But he insisted he had acted to help stabilise the West Africa region and claimed he never knowingly assisted in the commission of crimes.
He said: ‘What I did…was done with honour. I was convinced that unless there was peace in Sierra Leone, Liberia would not be able to move forward.’
However, judges ruled that Taylor armed and supplied the rebels in full knowledge they would likely use weapons to commit terrible crimes.
This was in exchange for payments of ‘blood diamonds’ often obtained by slave labour.
Soldiers backed by Charles Taylor wreaked havoc in Sierra Leone so he could obtain blood diamonds
Taylor armed child soldiers who rampaged through Sierra Leone
Prosecutors said there was no reason for leniency, given the extreme nature of the crimes, Taylor’s ‘greed’ and misuse of his position of power.
Prosecutor Brenda Hollis wrote in a brief: ‘The purposely cruel and savage crimes committed included public executions and amputations of civilians.
‘The display of decapitated heads at checkpoints, the killing and public disembowelment of a civilian whose intestines were then stretched across the road to make a check point.
‘Public rapes of women and girls, and people burned alive in their homes.’
Taylor stepped down and fled into exile in Nigeria after being indicted by the court in 2003. He was finally arrested and sent to the Netherlands in 2006.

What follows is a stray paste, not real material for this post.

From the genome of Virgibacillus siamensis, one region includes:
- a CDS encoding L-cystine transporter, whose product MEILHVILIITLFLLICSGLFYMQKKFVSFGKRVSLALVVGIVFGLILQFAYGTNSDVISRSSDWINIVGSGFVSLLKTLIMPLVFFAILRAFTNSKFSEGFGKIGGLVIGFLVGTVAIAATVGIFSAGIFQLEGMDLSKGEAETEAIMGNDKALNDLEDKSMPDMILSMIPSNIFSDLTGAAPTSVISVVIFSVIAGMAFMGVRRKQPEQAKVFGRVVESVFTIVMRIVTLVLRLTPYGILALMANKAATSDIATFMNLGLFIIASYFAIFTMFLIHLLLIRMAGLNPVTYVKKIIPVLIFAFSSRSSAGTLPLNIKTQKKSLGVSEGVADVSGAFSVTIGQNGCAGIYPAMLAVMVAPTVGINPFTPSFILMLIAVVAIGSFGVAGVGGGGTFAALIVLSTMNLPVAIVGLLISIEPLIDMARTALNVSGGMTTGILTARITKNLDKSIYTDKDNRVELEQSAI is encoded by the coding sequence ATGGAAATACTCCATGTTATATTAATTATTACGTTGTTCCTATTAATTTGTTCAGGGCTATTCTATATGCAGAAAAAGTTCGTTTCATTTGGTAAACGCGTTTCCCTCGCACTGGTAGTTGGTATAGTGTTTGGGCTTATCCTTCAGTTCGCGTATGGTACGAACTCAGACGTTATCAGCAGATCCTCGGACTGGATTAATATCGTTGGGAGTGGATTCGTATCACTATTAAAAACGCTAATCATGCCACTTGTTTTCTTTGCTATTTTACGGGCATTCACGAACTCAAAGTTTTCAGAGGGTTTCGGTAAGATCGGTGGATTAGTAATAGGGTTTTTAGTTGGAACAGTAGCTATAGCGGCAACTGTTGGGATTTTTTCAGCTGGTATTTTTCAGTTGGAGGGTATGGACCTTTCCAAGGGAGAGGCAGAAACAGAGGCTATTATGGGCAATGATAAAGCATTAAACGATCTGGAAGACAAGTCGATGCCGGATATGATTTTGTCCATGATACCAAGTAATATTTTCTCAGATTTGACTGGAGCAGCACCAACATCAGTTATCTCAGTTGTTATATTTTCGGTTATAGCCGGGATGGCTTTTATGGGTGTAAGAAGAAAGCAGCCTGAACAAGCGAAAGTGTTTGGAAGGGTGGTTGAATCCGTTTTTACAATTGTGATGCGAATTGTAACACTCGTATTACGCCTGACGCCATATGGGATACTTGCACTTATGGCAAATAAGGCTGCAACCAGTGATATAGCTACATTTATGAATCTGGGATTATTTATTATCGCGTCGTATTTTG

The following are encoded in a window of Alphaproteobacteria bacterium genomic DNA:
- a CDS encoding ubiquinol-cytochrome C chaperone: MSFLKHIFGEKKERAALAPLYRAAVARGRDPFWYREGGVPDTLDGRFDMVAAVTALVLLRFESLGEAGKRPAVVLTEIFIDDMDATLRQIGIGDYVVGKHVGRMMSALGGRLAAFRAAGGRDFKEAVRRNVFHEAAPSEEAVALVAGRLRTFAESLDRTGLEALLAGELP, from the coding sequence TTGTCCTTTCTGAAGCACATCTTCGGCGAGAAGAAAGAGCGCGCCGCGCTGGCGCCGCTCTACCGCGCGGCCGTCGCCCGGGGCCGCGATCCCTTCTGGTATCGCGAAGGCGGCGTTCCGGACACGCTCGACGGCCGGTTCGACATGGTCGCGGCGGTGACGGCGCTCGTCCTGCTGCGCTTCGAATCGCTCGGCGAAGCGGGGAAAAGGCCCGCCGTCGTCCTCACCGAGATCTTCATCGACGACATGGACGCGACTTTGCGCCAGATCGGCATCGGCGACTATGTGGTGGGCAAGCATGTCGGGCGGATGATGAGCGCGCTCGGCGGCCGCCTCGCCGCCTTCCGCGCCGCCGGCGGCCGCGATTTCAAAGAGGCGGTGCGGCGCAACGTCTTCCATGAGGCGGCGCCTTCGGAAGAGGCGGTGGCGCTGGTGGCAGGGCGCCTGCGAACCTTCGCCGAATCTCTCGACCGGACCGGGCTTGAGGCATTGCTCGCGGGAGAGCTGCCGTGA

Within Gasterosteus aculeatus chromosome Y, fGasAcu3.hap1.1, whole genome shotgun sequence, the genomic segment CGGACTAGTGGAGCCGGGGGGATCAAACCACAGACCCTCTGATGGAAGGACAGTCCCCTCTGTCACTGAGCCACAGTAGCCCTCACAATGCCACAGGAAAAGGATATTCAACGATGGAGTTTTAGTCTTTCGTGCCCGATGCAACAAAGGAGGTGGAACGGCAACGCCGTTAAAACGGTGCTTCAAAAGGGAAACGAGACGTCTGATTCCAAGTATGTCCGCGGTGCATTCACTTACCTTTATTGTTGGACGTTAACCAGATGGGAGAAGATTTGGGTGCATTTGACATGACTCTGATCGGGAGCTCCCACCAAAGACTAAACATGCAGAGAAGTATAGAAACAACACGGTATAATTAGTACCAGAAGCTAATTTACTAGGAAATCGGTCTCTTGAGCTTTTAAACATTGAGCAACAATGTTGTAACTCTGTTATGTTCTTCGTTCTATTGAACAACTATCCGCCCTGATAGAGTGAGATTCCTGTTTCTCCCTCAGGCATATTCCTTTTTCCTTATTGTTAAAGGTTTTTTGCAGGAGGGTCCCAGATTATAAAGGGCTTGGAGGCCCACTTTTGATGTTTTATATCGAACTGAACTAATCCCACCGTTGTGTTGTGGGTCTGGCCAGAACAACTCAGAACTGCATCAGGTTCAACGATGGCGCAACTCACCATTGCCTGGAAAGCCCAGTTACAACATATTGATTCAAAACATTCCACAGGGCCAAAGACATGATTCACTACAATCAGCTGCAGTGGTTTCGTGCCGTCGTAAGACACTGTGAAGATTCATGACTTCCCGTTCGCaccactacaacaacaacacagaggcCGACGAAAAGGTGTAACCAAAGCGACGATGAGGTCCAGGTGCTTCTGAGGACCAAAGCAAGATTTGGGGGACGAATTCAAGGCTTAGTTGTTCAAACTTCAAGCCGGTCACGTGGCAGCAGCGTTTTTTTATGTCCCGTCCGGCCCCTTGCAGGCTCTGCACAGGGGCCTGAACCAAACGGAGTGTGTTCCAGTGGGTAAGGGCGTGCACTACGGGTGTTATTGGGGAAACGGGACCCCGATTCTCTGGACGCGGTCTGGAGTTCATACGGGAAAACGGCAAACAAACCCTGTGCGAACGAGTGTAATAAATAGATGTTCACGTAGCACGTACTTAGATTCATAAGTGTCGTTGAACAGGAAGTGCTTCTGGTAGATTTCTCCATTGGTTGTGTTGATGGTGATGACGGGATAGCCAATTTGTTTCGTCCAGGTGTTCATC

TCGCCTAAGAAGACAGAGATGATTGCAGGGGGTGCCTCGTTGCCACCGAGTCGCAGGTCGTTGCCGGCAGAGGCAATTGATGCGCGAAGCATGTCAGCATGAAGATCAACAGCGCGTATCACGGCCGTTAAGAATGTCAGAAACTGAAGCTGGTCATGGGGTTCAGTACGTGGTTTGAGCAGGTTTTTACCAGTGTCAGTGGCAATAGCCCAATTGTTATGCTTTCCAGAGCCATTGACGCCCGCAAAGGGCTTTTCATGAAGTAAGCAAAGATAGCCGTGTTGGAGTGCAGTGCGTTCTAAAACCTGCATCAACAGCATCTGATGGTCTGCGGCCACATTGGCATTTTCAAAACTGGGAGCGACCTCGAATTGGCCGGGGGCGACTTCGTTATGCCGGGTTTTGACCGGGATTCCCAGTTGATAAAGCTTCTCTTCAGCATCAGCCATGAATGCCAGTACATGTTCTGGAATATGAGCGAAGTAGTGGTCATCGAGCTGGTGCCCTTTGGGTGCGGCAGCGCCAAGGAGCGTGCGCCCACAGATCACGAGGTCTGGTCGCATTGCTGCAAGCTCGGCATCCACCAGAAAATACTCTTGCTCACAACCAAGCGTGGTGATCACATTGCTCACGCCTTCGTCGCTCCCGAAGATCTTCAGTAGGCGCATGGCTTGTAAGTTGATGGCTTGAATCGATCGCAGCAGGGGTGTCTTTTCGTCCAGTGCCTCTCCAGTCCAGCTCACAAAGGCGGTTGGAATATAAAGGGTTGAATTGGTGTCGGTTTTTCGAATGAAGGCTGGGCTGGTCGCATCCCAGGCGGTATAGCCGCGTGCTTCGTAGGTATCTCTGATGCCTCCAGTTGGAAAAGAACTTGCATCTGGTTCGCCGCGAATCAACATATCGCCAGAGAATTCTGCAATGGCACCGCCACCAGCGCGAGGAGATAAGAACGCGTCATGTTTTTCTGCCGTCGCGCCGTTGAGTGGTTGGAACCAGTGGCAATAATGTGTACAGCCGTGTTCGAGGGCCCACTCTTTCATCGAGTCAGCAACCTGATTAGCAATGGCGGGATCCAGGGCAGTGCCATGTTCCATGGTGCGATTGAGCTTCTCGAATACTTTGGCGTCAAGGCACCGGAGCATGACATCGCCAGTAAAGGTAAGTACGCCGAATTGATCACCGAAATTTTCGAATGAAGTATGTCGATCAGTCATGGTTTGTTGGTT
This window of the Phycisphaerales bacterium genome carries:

Claims: Naomi Campbell (right) allegedly accepted a ‘blood diamond’ from the former African despot. She said she was given it by unknown men. Mia Farrow (centre) contradicted this, as did Campbell’s former agent Carole White (left) who said Campbell knew Taylor sent two men to her room to give her the precious stones
While the Sierra Leone court is based in that country’s capital, Freetown, Taylor’s trial is being staged in Leidschendam, a suburb of The Hague, for fear holding it in West Africa could destabilise the region.
One of Taylor’s sons is in jail for torture, another is awaiting trial for murder and two more children were fathered while he was in Dutch custody.
More than 120,000 people were killed and two million displaced in Sierra Leone’s civil war which was characterised by atrocities, the use of enslaved child soldiers and the amputation of children’s limbs as a weapon of terror.
Judgment was passed at the International Court in The Hague
Britain played a vital role in ending the war after Tony Blair sent in 800 troops in May 2000 to evacuate foreign nationals and support Sierra Leone’s fledgling democracy.
The UK troops also assisted in capturing rebel leader, Foday Sankoh, and helped to form a military strategy which forced the Revolutionary United Front to retreat from the capital, Freetown, a former Crown colony.
Pivotal to the case was the evidence of supermodel Naomi Campbell and actress Mia Farrow, who provided a clear link between Taylor and blood diamonds he received in payment for arms.
London-born Miss Campbell admitted being given a pouch of uncut gems by the president’s men after a dinner in South Africa.
Taylor is thought to have acquired from the rebels diamonds worth as much as £950million.
Miners from Sierra Leone working in the diamond fields outside Koidu town in Kono district, eastern Sierra Leone